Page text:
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Canadian Urbanism Uncovered

GIFT IDEA: Toronto Tree Portraits Calendar

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Earlier this year my consulting partner, Ian Bruce, and I had the fortune of writing the text for the 2012 Toronto Tree Portraits Calendar. The calendar is published annually by the Toronto Parks and Trees Foundation. This year’s version features magnificent photos taken by Adrian Holmes. The Toronto Parks and Trees Foundation is a non-profit, charitable organization that works with the City of Toronto and community groups to enhance and preserve Toronto’s trees and urban forest. Projects and parks they have supported in 2011 include Friends of Stanley Park, Trinity Bellwoods Park, Kew Gardens, the Thackery Park Cricket Grounds, and many others.

The calendar is a handy 7″ by 7″ square desktop design so you can look at some of Toronto’s most stunning trees while sitting at work or at home checking email. It makes a great holiday gift for the arboreal-positive people in your life. All proceeds from the sale of the calendar go directly toward the care of Toronto’s urban forest.

Calendars are $16.95 plus HST and can be purchased directly from the Toronto Parks and Trees Foundation website.

Today being the first of the month, I have posted the December tree from the calendar, a magnificent European Beech (above). Here’s the description from the calendar:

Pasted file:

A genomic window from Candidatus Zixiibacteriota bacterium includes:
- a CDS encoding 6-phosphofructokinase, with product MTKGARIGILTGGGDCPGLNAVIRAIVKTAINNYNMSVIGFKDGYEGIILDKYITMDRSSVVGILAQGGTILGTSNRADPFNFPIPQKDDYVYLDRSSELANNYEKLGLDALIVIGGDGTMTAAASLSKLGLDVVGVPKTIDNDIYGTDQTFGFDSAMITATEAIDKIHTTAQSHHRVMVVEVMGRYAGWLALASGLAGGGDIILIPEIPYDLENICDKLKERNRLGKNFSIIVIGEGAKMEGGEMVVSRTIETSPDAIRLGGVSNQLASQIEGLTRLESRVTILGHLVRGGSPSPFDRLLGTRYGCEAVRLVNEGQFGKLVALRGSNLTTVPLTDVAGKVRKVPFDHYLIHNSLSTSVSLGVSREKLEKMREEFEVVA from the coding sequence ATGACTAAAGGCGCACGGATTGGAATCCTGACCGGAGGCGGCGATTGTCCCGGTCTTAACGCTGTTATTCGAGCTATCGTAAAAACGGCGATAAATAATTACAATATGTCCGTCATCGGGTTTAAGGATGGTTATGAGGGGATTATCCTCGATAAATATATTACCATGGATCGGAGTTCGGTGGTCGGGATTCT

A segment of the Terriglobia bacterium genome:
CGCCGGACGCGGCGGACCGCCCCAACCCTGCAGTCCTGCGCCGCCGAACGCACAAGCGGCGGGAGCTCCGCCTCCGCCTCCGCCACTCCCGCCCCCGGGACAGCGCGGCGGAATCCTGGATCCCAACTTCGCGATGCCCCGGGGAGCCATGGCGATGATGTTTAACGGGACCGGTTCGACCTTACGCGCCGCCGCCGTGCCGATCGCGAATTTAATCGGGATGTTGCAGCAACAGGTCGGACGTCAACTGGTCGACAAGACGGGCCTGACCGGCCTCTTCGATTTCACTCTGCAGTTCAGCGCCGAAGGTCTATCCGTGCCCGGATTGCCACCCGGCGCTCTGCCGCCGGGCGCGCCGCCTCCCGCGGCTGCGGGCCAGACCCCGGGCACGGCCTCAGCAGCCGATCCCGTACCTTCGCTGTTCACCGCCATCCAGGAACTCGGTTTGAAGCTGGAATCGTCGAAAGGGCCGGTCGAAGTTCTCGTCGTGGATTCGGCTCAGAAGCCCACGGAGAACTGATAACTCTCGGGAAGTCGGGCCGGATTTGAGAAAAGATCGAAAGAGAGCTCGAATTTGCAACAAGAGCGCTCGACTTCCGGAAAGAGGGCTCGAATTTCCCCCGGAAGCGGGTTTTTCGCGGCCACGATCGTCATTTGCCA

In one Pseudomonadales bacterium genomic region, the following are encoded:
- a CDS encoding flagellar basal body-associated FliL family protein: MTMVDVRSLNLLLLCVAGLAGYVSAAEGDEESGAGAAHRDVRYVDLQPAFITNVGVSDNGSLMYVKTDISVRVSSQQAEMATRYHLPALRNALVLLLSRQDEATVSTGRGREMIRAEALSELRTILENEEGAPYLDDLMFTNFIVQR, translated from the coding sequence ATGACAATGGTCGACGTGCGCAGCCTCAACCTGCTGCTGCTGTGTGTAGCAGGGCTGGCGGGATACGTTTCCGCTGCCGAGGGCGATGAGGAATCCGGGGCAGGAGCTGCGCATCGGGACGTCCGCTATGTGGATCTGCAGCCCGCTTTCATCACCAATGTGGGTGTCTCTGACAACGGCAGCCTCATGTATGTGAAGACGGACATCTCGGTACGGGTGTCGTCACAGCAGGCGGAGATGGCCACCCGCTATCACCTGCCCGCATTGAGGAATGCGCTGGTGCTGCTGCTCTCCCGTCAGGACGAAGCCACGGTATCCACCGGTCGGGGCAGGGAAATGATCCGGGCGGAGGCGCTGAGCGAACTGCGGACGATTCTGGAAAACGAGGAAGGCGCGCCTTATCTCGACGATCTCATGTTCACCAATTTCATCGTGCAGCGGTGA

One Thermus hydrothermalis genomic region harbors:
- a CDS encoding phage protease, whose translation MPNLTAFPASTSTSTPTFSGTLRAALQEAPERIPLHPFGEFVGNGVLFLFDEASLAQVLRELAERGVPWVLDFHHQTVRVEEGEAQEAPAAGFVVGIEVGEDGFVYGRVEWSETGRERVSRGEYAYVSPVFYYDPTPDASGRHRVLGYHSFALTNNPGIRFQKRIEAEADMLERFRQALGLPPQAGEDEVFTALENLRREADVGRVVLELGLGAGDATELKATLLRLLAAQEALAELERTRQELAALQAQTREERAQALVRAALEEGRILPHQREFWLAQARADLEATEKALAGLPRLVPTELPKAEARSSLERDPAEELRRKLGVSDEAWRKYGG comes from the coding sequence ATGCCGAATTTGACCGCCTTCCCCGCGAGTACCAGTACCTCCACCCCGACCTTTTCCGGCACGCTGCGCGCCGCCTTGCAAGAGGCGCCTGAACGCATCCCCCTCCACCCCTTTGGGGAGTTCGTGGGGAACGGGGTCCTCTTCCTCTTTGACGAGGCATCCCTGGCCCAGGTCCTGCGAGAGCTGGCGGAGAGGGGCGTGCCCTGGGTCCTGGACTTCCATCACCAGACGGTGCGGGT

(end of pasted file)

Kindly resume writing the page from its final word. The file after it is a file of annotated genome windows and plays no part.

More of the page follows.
European Beech (Fagus sylvatica) — Forest Hill Residence

This hulking European beech has a trunk 130 cm in diameter and a dense crown of waxy-purple leaves spreading 20 meters. It’s exotic European heritage is a tell-tale sign the tree was planted by humans. It would have been chosen for its colourful leaves and stunning weeping form. The irony is that the forest cleared to build the neighbourhood would have been home to the native American beech (Fagus grandifolia), with its less showy green leaves and more familiar upright form.

Beech trees are a favourite among arborists because of their symmetrical shape, strong branching structure and the versatility and aesthetic variation of the many cultivars. Over time, its distinctively smooth, silver-grey bark becomes etched with a diary of wounds and looks strikingly like an aging elephant’s leg, its foot stubbornly planted on earth.

That this specimen has reached such a sprawling size is due to its good fortune of having lots of space, lots of sunlight and, most importantly, no root disturbance. Often the greatest threat facing mature urban trees is the decades of damage to their roots caused by digging to repair sidewalks, roadways, buried infrastructure and house foundations, and even just the turning of garden beds.

Photo: Adrian Holmes


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